The first cool day of fall in Texas (meaning that the temperature drops below 70) is invariably called “chili weather”. Now, I know that chili can be a hotly debated topic but the chili I’m talking about is real, home cooked, made-to-feed-a-hungry-family chili. Those much-celebrated chili cook-offs that …
The first cool day of fall in Texas (meaning that the temperature drops below 70) is invariably called “chili weather”. Now, I know that chili can be a hotly debated topic but the chili I’m talking about is real, home cooked, made-to-feed-a-hungry-family chili. Those much-celebrated chili cook-offs that you see on T.V. make chili seem intimidating to regular cooks like you and me but chili is really very simple.
It doesn’t require any exotic or secret ingredients and is very economical, which brings us to one of the most debated chili issues: beans. Like other stews, chili was created to feed a crowd and meat is expensive. Whether you are the “cookie” on a line camp cooking for a dozen hungry cowboys or you are a mom feeding a houseful of growing kids, you need to add beans to make your chili meat go further. Cowboys on cattle drives always carried a supply of beans because, unlike beef, they are cheap, lightweight and don’t spoil. Authentic chili has beans. There. I said it.
Now that you know you need beans, you will also need beef, tomatoes, onions and chili powder (either store-bought or made from dried chilies.) Those are the basics and you can make very good chili with just those ingredients but most chili cooks add a few more. Here’s how I make mine during the week and it’s perfect for those fall and winter days. (And for any chili aficionados that say that this can’t be real Texas chili because it has beans: I am a sixth-generation Texan and I make it and like it and so does every other Texan that has tried it. Now that’s real Texas chili!)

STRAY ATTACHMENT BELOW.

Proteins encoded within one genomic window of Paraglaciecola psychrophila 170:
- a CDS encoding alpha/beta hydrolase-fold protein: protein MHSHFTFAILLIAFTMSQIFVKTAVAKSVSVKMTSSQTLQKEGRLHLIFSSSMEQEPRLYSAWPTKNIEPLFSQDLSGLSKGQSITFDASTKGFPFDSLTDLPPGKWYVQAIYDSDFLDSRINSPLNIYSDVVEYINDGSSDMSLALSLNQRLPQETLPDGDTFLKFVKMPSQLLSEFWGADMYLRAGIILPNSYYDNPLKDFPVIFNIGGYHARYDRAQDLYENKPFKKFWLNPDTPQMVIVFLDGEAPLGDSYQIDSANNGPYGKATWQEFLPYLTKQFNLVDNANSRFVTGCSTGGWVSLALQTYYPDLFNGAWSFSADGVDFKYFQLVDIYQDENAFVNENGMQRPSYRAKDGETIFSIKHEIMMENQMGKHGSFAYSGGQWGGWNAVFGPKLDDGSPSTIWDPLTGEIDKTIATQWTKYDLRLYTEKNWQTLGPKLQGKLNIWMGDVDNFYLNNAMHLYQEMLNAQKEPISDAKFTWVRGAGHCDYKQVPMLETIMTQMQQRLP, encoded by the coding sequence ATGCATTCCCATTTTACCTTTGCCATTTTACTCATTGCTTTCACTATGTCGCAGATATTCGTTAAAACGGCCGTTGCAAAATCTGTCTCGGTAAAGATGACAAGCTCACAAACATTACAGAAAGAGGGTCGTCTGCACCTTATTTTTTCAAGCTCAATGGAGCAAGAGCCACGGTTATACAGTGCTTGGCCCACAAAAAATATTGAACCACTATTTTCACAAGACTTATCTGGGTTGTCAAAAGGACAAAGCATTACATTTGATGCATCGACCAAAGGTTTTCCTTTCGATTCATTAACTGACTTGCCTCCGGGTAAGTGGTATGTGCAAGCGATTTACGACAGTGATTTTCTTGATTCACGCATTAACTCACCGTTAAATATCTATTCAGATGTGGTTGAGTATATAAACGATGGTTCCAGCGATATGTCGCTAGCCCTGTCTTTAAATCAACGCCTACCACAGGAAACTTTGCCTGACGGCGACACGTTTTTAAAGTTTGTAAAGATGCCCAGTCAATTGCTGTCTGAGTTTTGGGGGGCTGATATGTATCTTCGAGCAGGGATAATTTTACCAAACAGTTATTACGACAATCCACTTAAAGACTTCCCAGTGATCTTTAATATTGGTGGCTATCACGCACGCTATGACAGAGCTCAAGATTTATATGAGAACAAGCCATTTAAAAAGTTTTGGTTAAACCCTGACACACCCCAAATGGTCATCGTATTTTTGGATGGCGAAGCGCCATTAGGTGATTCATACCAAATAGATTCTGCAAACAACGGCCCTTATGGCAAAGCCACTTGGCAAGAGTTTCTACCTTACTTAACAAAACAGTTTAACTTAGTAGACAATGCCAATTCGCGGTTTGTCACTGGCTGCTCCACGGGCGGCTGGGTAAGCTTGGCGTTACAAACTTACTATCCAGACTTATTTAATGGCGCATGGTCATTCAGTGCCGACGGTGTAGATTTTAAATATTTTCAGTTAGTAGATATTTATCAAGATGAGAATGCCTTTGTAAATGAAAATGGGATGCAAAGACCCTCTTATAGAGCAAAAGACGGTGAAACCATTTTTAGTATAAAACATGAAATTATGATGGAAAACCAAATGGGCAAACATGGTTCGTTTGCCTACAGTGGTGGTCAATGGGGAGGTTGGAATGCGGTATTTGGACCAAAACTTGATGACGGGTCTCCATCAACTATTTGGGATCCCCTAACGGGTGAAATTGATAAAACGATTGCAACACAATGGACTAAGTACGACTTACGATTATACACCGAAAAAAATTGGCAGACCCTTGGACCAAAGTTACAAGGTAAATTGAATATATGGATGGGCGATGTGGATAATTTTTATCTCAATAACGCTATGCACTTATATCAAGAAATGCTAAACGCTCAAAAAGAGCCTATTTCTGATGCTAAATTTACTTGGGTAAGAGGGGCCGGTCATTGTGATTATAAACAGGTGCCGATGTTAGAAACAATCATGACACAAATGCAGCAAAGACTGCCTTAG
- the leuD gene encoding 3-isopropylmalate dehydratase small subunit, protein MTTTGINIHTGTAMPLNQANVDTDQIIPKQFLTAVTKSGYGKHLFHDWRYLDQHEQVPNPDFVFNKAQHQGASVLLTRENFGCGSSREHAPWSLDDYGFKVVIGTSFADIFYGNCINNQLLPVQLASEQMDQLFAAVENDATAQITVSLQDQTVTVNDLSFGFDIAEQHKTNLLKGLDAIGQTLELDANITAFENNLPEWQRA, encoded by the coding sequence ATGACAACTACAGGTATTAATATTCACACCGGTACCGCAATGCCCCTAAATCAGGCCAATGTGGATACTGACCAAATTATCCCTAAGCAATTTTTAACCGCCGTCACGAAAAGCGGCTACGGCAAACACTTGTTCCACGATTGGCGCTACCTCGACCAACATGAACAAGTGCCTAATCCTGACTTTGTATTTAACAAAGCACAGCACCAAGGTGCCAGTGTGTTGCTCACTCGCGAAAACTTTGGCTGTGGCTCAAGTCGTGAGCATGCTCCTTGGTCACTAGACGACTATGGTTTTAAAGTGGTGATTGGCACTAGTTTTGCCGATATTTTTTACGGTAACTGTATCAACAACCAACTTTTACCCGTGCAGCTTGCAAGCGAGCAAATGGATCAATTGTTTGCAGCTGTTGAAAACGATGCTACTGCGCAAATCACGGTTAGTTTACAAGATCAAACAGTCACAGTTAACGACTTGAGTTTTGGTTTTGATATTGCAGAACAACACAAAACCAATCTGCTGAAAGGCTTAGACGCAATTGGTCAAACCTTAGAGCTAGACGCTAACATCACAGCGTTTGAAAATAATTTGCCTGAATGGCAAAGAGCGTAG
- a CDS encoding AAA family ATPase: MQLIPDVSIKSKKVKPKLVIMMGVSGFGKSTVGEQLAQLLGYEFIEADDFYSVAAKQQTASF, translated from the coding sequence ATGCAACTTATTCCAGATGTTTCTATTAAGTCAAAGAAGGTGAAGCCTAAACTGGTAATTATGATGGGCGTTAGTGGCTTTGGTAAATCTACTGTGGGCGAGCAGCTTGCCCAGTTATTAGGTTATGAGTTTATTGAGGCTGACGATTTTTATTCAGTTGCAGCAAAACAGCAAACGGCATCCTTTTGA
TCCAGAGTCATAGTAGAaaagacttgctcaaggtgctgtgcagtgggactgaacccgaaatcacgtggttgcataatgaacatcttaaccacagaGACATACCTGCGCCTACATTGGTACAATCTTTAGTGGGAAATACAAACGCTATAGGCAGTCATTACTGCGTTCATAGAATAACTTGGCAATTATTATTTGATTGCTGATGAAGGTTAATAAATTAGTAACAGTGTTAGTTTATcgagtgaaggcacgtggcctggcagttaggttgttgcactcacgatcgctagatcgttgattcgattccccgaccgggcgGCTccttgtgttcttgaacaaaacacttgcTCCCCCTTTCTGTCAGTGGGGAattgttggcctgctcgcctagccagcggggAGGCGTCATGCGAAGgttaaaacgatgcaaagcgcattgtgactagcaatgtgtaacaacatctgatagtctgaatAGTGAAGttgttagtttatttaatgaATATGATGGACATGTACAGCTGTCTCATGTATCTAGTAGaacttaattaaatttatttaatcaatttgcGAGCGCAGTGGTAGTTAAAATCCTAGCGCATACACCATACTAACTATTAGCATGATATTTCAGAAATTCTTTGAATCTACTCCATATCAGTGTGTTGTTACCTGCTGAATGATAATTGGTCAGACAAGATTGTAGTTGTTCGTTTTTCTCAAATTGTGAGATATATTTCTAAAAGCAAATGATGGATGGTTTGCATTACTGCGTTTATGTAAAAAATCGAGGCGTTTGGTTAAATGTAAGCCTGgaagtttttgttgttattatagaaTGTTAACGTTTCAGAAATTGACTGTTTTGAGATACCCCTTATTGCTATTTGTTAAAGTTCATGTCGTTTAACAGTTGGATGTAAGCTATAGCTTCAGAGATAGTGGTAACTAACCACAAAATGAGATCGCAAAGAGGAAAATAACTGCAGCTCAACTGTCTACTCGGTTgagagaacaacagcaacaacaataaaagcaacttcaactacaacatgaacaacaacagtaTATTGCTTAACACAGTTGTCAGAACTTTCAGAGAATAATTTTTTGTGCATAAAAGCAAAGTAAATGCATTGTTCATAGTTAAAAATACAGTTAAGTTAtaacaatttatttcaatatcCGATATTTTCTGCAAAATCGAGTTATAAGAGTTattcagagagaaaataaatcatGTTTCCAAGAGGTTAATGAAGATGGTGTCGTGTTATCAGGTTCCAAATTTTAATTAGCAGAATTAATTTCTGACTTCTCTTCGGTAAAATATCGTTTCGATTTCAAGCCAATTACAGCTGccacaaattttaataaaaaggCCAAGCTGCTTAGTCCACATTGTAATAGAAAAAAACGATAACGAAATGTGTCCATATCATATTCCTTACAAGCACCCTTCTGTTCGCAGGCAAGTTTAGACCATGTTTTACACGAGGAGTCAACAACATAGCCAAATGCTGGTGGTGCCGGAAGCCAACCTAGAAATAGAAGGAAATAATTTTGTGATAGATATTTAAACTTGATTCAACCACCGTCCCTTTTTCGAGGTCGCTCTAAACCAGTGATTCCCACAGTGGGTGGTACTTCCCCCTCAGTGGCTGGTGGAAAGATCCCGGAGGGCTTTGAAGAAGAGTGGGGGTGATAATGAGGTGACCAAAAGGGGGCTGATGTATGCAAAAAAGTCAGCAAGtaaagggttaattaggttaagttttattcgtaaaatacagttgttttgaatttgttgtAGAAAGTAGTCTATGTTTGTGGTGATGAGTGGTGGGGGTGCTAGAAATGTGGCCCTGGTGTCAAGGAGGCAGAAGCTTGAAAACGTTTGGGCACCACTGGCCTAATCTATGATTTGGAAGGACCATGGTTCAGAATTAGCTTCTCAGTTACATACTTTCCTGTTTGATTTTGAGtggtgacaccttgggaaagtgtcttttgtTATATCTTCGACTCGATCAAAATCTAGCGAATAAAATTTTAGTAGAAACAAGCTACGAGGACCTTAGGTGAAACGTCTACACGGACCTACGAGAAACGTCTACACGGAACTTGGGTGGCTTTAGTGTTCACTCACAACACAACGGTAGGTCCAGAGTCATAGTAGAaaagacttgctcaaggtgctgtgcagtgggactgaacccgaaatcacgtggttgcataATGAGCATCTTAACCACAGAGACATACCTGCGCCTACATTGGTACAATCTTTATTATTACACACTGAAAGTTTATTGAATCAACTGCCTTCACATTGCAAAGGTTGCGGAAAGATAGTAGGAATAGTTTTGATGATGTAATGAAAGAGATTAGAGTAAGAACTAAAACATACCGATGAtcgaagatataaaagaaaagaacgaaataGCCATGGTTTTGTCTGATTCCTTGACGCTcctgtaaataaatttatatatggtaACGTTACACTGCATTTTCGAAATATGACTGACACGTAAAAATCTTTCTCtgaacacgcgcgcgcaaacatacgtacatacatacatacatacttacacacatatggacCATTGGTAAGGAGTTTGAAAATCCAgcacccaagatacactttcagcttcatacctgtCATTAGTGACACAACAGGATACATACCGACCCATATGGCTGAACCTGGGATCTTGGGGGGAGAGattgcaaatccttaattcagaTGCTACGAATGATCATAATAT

This recipe feeds four but can be easily doubled or even tripled. It also freezes and reheats very well.
1 pound ground chuck (you can use chuck cubes if you have time to let it simmer all day)
1 or 2 cans cooked pinto beans (I use Ranch Style)
1 finely chopped onion
4-5 cloves finely chopped garlic
1 (28 oz.) can crushed tomatoes
1 Tablespoon taco seasoning (optional but it does give an extra layer of flavor. I use Fiesta – make sure whatever kind you use is salt-free)
2-4 Tablespoon chili powder (I use Gebhardt)
1 teaspoon ground cumin
Finely chopped jalapeno or serrano peppers (optional).
Brown beef and add taco seasoning before it is completely cooked. Add onions and cook until they start to soften. Add tomatoes, garlic and beans. When mixture is bubbling-hot, add cumin and chili powder. Start with 2 tablespoons of the chili powder, stir well and taste. Keep adding until it is as hot as you like it. If you like more heat, add chopped peppers. Add salt at the very end, only a pinch at a time and taste after each pinch. Be careful not to add too much salt or the chili will taste sweet.
Simmer uncovered for about 10-15 minutes if using ground beef. If using chuck cubes, cover and let chili simmer for at least 6 hours.
Toppings are strictly optional but chopped onions and/or jalapenos are nice and so is a little shredded cheddar. Serve with corn chips, saltine crackers, tortillas or cornbread.
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You can find Kelly at Sowell Farm.
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